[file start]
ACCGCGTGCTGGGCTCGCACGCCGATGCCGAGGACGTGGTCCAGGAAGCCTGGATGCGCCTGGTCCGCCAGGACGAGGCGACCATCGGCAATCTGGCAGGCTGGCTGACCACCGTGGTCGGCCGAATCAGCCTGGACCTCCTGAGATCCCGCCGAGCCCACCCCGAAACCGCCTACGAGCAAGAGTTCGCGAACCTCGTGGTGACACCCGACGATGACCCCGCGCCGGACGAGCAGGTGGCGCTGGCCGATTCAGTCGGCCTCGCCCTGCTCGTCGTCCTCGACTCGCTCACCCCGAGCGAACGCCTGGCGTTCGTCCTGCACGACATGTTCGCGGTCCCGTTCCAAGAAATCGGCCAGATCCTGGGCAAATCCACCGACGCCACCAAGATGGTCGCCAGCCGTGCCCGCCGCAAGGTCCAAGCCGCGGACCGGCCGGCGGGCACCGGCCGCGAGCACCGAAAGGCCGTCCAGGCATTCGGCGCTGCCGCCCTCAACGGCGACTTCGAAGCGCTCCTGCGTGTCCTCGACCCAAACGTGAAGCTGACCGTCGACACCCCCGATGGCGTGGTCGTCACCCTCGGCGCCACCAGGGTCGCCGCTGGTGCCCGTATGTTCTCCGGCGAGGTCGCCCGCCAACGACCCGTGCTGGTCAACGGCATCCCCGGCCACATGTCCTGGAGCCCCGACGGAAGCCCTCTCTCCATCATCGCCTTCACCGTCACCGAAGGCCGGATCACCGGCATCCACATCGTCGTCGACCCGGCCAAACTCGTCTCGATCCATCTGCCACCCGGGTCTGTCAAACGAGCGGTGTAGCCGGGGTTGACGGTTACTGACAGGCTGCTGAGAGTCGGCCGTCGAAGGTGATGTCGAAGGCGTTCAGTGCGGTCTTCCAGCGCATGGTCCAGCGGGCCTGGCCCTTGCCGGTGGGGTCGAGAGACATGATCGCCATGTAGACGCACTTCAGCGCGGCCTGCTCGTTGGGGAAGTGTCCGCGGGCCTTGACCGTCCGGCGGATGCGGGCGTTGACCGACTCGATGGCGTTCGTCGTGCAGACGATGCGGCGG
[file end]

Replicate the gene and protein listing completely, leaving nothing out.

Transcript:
ACCGCGTGCTGGGCTCGCACGCCGATGCCGAGGACGTGGTCCAGGAAGCCTGGATGCGCCTGGTCCGCCAGGACGAGGCGACCATCGGCAATCTGGCAGGCTGGCTGACCACCGTGGTCGGCCGAATCAGCCTGGACCTCCTGAGATCCCGCCGAGCCCACCCCGAAACCGCCTACGAGCAAGAGTTCGCGAACCTCGTGGTGACACCCGACGATGACCCCGCGCCGGACGAGCAGGTGGCGCTGGCCGATTCAGTCGGCCTCGCCCTGCTCGTCGTCCTCGACTCGCTCACCCCGAGCGAACGCCTGGCGTTCGTCCTGCACGACATGTTCGCGGTCCCGTTCCAAGAAATCGGCCAGATCCTGGGCAAATCCACCGACGCCACCAAGATGGTCGCCAGCCGTGCCCGCCGCAAGGTCCAAGCCGCGGACCGGCCGGCGGGCACCGGCCGCGAGCACCGAAAGGCCGTCCAGGCATTCGGCGCTGCCGCCCTCAACGGCGACTTCGAAGCGCTCCTGCGTGTCCTCGACCCAAACGTGAAGCTGACCGTCGACACCCCCGATGGCGTGGTCGTCACCCTCGGCGCCACCAGGGTCGCCGCTGGTGCCCGTATGTTCTCCGGCGAGGTCGCCCGCCAACGACCCGTGCTGGTCAACGGCATCCCCGGCCACATGTCCTGGAGCCCCGACGGAAGCCCTCTCTCCATCATCGCCTTCACCGTCACCGAAGGCCGGATCACCGGCATCCACATCGTCGTCGACCCGGCCAAACTCGTCTCGATCCATCTGCCACCCGGGTCTGTCAAACGAGCGGTGTAGCCGGGGTTGACGGTTACTGACAGGCTGCTGAGAGTCGGCCGTCGAAGGTGATGTCGAAGGCGTTCAGTGCGGTCTTCCAGCGCATGGTCCAGCGGGCCTGGCCCTTGCCGGTGGGGTCGAGAGACATGATCGCCATGTAGACGCACTTCAGCGCGGCCTGCTCGTTGGGGAAGTGTCCGCGGGCCTTGACCGTCCGGCGGATGCGGGCGTTGACCGACTCGATGGCGTTCGTCGTGCAGACGATGCGGCGG